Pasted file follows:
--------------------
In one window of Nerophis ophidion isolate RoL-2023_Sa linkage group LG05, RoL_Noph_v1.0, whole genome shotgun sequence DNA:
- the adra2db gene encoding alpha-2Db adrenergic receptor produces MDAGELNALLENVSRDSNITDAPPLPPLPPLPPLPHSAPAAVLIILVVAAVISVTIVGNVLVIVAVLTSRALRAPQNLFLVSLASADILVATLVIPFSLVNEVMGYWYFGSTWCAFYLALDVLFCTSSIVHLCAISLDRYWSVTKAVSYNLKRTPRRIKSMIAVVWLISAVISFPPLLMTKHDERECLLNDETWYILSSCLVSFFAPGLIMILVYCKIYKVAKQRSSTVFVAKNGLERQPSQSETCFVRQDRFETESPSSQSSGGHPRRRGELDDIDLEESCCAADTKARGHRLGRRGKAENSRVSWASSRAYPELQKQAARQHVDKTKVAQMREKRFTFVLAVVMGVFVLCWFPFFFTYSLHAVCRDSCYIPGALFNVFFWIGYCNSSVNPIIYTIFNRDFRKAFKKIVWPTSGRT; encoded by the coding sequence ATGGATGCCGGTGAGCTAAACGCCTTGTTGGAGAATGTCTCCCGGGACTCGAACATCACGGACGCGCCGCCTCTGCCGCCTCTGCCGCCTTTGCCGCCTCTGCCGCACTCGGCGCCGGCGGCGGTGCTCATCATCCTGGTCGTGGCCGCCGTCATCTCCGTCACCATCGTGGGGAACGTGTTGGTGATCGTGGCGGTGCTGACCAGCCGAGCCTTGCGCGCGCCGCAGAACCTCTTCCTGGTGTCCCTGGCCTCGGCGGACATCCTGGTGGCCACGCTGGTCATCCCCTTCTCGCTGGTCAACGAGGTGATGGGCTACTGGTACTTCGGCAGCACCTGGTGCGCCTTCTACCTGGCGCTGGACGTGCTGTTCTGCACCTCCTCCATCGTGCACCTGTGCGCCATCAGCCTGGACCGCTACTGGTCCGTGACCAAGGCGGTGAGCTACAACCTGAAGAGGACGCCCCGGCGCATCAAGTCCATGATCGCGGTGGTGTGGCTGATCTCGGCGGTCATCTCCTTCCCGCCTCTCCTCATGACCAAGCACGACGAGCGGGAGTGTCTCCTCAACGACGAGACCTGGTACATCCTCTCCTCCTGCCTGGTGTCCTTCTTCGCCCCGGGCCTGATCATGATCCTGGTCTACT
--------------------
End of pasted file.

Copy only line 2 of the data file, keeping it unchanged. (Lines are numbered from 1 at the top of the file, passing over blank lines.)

- the adra2db gene encoding alpha-2Db adrenergic receptor produces MDAGELNALLENVSRDSNITDAPPLPPLPPLPPLPHSAPAAVLIILVVAAVISVTIVGNVLVIVAVLTSRALRAPQNLFLVSLASADILVATLVIPFSLVNEVMGYWYFGSTWCAFYLALDVLFCTSSIVHLCAISLDRYWSVTKAVSYNLKRTPRRIKSMIAVVWLISAVISFPPLLMTKHDERECLLNDETWYILSSCLVSFFAPGLIMILVYCKIYKVAKQRSSTVFVAKNGLERQPSQSETCFVRQDRFETESPSSQSSGGHPRRRGELDDIDLEESCCAADTKARGHRLGRRGKAENSRVSWASSRAYPELQKQAARQHVDKTKVAQMREKRFTFVLAVVMGVFVLCWFPFFFTYSLHAVCRDSCYIPGALFNVFFWIGYCNSSVNPIIYTIFNRDFRKAFKKIVWPTSGRT; encoded by the coding sequence ATGGATGCCGGTGAGCTAAACGCCTTGTTGGAGAATGTCTCCCGGGACTCGAACATCACGGACGCGCCGCCTCTGCCGCCTCTGCCGCCTTTGCCGCCTCTGCCGCACTCGGCGCCGGCGGCGGTGCTCATCATCCTGGTCGTGGCCGCCGTCATCTCCGTCACCATCGTGGGGAACGTGTTGGTGATCGTGGCGGTGCTGACCAGCCGAGCCTTGCGCGCGCCGCAGAACCTCTTCCTGGTGTCCCTGGCCTCGGCGGACATCCTGGTGGCCACGCTGGTCATCCCCTTCTCGCTGGTCAACGAGGTGATGGGCTACTGGTACTTCGGCAGCACCTGGTGCGCCTTCTACCTGGCGCTGGACGTGCTGTTCTGCACCTCCTCCATCGTGCACCTGTGCGCCATCAGCCTGGACCGCTACTGGTCCGTGACCAAGGCGGTGAGCTACAACCTGAAGAGGACGCCCCGGCGCATCAAGTCCATGATCGCGGTGGTGTGGCTGATCTCGGCGGTCATCTCCTTCCCGCCTCTCCTCATGACCAAGCACGACGAGCGGGAGTGTCTCCTCAACGACGAGACCTGGTACATCCTCTCCTCCTGCCTGGTGTCCTTCTTCGCCCCGGGCCTGATCATGATCCTGGTCTACT